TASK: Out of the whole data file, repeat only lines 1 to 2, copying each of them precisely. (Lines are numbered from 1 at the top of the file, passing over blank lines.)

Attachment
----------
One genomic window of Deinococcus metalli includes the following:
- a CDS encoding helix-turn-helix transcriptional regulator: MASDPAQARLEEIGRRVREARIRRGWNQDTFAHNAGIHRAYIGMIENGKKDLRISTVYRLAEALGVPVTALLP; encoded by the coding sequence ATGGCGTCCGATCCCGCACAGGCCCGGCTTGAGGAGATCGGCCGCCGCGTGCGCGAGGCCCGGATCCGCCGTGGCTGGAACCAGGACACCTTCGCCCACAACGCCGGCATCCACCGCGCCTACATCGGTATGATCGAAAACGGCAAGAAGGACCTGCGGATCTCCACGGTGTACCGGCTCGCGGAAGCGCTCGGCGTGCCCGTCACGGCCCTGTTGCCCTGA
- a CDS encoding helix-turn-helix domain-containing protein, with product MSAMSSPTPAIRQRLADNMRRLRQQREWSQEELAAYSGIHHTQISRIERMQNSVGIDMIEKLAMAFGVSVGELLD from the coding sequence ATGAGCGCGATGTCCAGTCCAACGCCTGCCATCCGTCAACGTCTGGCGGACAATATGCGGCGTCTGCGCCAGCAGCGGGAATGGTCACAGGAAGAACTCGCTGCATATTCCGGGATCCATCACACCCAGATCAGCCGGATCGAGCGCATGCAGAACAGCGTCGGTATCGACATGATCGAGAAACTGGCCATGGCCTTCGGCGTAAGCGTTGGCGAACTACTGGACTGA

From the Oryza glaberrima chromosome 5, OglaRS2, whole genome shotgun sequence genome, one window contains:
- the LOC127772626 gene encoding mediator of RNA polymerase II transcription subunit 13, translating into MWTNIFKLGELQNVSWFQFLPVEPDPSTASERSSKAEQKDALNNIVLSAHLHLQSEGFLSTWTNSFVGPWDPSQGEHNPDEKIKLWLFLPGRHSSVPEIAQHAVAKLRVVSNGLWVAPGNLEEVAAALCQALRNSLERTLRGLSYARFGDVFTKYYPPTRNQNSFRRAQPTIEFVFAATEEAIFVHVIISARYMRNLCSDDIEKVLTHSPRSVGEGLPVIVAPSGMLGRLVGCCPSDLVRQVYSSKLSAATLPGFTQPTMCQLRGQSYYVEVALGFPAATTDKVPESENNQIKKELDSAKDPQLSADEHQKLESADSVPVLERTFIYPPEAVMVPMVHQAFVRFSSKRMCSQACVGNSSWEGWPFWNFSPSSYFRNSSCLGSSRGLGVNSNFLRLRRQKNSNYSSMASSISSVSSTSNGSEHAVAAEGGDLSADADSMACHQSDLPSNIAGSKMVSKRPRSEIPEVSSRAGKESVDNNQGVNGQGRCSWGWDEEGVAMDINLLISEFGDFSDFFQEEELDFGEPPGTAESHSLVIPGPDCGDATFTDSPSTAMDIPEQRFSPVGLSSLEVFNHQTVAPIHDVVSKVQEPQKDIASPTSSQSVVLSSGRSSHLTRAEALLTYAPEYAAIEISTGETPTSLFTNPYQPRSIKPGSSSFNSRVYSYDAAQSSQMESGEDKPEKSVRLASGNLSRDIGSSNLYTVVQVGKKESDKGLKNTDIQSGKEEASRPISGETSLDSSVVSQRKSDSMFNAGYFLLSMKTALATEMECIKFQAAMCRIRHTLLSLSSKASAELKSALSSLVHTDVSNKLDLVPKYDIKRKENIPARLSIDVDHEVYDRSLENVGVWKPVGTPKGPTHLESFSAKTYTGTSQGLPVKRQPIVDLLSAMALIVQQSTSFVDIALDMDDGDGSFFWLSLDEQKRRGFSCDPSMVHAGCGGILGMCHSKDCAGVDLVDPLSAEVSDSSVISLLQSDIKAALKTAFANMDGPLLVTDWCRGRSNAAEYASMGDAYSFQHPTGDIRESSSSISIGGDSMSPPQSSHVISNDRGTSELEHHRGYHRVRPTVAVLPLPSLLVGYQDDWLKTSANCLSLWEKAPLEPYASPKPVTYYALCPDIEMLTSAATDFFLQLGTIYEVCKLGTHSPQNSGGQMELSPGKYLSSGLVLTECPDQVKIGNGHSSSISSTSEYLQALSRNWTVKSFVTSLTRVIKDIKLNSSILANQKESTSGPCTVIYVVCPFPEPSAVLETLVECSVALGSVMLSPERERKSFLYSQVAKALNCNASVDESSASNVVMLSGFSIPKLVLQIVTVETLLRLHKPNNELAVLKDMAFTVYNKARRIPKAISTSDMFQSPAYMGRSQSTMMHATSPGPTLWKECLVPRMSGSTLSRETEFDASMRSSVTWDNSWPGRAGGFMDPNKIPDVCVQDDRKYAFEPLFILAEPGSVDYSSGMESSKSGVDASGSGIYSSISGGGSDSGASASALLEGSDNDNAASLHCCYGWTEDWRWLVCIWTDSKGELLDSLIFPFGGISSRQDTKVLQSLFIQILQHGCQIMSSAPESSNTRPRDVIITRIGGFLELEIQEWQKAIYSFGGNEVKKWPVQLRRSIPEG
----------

One genomic window of Deinococcus metalli includes the following:
- a CDS encoding helix-turn-helix transcriptional regulator: MASDPAQARLEEIGRRVREARIRRGWNQDTFAHNAGIHRAYIGMIENGKKDLRISTVYRLAEALGVPVTALLP; encoded by the coding sequence ATGGCGTCCGATCCCGCACAGGCCCGGCTTGAGGAGATCGGCCGCCGCGTGCGCGAGGCCCGGATCCGCCGTGGCTGGAACCAGGACACCTTCGCCCACAACGCCGGCATCCACCGCGCCTACATCGGTATGATCGAAAACGGCAAGAAGGACCTGCGGATCTCCACGGTGTACCGGCTCGCGGAAGCGCTCGGCGTGCCCGTCACGGCCCTGTTGCCCTGA